Catherine's Legacy

I must take exception to some of William Wilson's comments about Catherine's excesses. He fails to realize that the history of civilization is a pageant of excesses--some excesses that challenged, pushed and pressed men to produce and achieve some mastery of their talents and artistry. One can look at the renowned buildings of Europe, the cathedrals, the palaces, the Egyptian pyramids, the Sphinx, the Great Wall of China, the Acropolis and marble statues of Greece. Each country has its marvels that repay their costs in excess of their original outlay.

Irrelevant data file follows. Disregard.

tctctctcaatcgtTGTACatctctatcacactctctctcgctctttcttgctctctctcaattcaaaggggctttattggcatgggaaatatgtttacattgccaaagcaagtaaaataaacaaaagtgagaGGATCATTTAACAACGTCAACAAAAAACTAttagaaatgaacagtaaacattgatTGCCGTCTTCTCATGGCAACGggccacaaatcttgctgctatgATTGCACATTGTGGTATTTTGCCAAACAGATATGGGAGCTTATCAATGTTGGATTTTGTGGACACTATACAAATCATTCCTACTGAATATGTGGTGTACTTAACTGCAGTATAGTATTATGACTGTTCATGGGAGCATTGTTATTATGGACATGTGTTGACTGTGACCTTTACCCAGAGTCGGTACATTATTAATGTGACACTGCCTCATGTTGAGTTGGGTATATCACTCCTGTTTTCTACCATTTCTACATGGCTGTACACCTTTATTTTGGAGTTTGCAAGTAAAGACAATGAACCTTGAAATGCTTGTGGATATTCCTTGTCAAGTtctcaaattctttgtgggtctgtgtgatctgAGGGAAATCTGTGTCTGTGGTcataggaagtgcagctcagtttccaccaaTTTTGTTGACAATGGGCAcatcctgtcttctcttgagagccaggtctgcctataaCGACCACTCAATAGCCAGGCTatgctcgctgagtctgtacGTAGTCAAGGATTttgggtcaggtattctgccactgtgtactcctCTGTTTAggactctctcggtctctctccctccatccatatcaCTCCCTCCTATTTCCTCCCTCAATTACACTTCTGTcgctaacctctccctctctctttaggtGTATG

Poverty, squalor and decay unfortunately will always be a part of humanity. However ostentatious or wrong-headed--the jewel encrusted timepieces, the churches' gilt screens, the ruby barnacled chalices or the sculpted icons made of repousse gold sheets that Wilson mentions--people will pay over and over again to see them and be dazzled by them.

It is in this fashion that these works continue to help pay for the poor. These objects have furnished jobs for centuries and at least made nations and people feel rich.


Hidden Hills

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